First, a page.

Impact of Community-Based Patient-Centered Medical Homes on Appropriate Health Care Utilization at Carolinas Medical Center

Kristin E. Wade, Scott L. Furney, Mary N. Hall
2009 North Carolina Medical Journal  
here are numerous reports that link the economic downturn to increased use of emergency departments (EDs). For example, in The Washington Post, Larry Gage, president of the National Association of Public Hospitals and Health Systems, stated that "the absolute number of people using emergency rooms has gone up as much as 20% to 30% in the last six to eight months due to the recession." 1 The same article reported that Providence Hospital in Washington, DC experienced a 13% increase in emergency
more » ... oom visits in the previous year. Carolinas HealthCare System, centered in Charlotte, North Carolina provides the majority of safety net care for the Charlotte-Mecklenburg region; yet interestingly enough, the EDs at our hospitals are not experiencing similar trends as the rest of the nation. Comparing the first five months of 2009 to the first five months of 2008 shows only a slight increase in ED visits (0.5%) for all of the Carolinas HealthCare System's Mecklenburg County hospitals. This is during a period in which our region is experiencing overall population growth, rising unemployment rates, and increasing numbers of people without health insurance. This commentary will explain some of the strategies implemented at Carolinas Medical Center over the past decade that are helping to control ED utilization. Carolinas HealthCare System (CHS) is a large, vertically integrated health care system with facilities in North and South Carolina. The flagship hospital, Carolinas Medical Center (CMC), is an 808 bed facility and a Level I Trauma Center. As in many cities, our safety net hospital serves a significant role in providing access to services for underserved populations. CMC also serves as one of North Carolina's five academic medical center teaching hospitals, providing residency training for over 200 physicians in 15 medical specialties. Additionally, CMC operates primary care clinics for uninsured and underinsured patients in four strategically located areas of the city. These clinics, along with affiliated specialty care clinics, provide medical care to over 70,000 low-income individuals in 250,000 annual visits.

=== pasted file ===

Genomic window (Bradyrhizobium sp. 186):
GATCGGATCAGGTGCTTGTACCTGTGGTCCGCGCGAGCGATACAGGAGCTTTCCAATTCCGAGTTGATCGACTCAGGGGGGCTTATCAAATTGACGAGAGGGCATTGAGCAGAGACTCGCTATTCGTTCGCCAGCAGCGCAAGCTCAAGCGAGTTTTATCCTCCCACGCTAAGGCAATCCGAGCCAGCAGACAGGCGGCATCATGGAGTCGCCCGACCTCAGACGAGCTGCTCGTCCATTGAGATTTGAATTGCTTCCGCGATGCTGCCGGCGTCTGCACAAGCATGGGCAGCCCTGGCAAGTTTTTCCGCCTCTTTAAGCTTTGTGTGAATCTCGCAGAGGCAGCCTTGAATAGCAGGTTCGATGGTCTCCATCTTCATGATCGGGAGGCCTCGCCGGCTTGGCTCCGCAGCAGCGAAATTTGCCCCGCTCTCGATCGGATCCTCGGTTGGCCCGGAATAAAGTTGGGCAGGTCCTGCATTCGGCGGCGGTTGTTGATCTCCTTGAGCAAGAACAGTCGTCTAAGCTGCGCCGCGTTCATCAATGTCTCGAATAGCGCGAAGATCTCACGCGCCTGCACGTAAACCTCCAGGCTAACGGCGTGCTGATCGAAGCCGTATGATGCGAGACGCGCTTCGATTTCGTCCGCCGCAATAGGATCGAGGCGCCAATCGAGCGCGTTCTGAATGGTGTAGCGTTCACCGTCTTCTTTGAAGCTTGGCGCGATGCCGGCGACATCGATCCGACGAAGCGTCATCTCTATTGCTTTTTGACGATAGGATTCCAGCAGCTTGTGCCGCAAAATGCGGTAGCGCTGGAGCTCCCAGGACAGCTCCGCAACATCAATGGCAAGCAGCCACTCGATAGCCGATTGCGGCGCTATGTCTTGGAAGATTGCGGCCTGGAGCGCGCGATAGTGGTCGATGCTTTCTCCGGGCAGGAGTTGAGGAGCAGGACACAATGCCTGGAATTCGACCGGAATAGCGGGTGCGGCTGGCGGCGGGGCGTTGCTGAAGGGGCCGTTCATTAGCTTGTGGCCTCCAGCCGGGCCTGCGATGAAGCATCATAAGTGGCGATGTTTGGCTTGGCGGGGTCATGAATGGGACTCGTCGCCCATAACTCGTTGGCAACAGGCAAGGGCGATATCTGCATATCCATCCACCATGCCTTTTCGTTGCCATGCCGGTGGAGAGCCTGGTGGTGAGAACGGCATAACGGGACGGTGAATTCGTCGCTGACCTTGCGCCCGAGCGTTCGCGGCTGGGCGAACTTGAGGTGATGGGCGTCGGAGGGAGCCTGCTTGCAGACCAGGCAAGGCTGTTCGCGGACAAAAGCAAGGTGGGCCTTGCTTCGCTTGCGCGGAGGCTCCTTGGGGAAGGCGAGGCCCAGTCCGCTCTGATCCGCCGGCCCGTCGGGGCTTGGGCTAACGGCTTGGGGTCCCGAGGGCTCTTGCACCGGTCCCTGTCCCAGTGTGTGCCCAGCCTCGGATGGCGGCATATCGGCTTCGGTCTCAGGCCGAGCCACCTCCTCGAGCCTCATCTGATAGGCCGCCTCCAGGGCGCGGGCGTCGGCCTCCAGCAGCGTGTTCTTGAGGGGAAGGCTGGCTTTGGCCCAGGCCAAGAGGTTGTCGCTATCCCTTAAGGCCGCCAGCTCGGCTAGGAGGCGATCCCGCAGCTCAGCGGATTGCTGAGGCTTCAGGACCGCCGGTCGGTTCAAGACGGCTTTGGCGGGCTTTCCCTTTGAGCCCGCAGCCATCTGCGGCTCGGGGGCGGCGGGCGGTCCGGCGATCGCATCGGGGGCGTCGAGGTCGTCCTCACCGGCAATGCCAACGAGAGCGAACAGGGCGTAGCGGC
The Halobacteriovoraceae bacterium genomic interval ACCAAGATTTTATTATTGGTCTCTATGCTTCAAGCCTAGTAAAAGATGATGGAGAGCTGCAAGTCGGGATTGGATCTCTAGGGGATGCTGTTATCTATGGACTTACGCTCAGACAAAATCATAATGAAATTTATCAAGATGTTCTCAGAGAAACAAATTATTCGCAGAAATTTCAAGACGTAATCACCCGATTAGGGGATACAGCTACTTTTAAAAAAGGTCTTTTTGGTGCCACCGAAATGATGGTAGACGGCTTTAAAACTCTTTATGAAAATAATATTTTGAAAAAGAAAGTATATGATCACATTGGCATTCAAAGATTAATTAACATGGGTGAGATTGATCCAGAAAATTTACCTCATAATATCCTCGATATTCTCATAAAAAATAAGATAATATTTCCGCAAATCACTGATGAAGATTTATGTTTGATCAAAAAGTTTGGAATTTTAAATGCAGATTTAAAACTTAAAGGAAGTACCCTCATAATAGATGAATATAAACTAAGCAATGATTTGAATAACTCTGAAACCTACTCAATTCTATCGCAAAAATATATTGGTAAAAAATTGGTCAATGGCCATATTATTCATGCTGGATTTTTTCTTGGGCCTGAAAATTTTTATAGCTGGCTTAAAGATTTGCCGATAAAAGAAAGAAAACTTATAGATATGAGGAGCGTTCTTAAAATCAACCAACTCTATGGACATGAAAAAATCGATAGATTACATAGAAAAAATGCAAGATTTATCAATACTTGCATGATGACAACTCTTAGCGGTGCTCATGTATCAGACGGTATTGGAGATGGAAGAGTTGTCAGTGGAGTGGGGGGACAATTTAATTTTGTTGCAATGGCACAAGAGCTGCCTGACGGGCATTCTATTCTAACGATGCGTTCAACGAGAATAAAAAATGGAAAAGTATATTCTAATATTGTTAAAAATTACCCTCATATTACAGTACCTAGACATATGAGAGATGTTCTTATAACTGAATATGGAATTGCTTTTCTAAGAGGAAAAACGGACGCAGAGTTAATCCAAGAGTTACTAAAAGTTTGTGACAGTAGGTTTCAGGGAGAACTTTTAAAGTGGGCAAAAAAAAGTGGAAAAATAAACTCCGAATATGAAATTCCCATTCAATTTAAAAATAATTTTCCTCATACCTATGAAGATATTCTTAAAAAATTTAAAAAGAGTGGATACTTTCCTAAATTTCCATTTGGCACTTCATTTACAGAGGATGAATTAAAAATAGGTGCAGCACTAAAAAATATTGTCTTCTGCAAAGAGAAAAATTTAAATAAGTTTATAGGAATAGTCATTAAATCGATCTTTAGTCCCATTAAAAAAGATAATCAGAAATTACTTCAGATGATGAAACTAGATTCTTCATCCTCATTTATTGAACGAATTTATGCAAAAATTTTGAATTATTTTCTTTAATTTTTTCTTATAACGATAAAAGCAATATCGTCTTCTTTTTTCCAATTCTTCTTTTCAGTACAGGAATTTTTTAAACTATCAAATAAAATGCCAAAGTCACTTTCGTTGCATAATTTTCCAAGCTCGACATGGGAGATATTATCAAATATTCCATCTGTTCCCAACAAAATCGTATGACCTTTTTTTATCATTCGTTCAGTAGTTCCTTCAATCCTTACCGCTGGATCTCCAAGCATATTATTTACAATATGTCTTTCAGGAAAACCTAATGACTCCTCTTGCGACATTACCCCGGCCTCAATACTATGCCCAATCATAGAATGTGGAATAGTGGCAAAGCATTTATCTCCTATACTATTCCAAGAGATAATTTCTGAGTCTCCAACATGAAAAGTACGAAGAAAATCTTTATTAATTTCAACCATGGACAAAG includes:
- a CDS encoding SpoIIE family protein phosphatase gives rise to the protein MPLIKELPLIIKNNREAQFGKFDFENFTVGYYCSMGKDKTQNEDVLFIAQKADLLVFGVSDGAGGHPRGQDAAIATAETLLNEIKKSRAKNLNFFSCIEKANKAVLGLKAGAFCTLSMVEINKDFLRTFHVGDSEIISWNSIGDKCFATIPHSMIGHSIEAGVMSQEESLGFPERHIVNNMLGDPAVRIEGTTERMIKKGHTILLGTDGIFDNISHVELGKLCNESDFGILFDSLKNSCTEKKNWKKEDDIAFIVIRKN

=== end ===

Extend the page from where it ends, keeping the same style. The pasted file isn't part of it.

doi:10.18043/ncm.70.4.341 fatcat:deotsn5eajfkldowbpgfefybzy